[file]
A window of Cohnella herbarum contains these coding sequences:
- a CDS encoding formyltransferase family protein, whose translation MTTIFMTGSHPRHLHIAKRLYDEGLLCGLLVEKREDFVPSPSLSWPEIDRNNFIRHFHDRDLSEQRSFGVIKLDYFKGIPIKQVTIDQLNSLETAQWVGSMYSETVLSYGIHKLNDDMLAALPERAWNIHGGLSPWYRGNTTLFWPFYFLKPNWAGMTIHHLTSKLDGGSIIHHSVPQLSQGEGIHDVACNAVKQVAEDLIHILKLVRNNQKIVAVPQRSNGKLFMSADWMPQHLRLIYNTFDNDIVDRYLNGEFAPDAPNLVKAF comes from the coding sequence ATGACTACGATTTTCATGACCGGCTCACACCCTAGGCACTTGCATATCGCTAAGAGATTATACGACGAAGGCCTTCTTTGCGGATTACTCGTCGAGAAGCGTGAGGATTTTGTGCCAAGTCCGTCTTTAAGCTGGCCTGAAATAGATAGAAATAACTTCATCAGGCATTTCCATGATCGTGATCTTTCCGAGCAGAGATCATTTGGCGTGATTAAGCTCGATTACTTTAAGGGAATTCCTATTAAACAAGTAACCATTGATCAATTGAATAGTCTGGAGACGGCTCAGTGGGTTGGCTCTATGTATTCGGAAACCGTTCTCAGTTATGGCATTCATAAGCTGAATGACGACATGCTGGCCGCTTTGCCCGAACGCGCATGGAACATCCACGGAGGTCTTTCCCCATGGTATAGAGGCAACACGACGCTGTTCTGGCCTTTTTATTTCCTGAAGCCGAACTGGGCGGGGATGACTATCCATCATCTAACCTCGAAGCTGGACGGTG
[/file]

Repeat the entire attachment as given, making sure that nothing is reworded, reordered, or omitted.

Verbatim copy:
A window of Cohnella herbarum contains these coding sequences:
- a CDS encoding formyltransferase family protein, whose translation MTTIFMTGSHPRHLHIAKRLYDEGLLCGLLVEKREDFVPSPSLSWPEIDRNNFIRHFHDRDLSEQRSFGVIKLDYFKGIPIKQVTIDQLNSLETAQWVGSMYSETVLSYGIHKLNDDMLAALPERAWNIHGGLSPWYRGNTTLFWPFYFLKPNWAGMTIHHLTSKLDGGSIIHHSVPQLSQGEGIHDVACNAVKQVAEDLIHILKLVRNNQKIVAVPQRSNGKLFMSADWMPQHLRLIYNTFDNDIVDRYLNGEFAPDAPNLVKAF comes from the coding sequence ATGACTACGATTTTCATGACCGGCTCACACCCTAGGCACTTGCATATCGCTAAGAGATTATACGACGAAGGCCTTCTTTGCGGATTACTCGTCGAGAAGCGTGAGGATTTTGTGCCAAGTCCGTCTTTAAGCTGGCCTGAAATAGATAGAAATAACTTCATCAGGCATTTCCATGATCGTGATCTTTCCGAGCAGAGATCATTTGGCGTGATTAAGCTCGATTACTTTAAGGGAATTCCTATTAAACAAGTAACCATTGATCAATTGAATAGTCTGGAGACGGCTCAGTGGGTTGGCTCTATGTATTCGGAAACCGTTCTCAGTTATGGCATTCATAAGCTGAATGACGACATGCTGGCCGCTTTGCCCGAACGCGCATGGAACATCCACGGAGGTCTTTCCCCATGGTATAGAGGCAACACGACGCTGTTCTGGCCTTTTTATTTCCTGAAGCCGAACTGGGCGGGGATGACTATCCATCATCTAACCTCGAAGCTGGACGGTG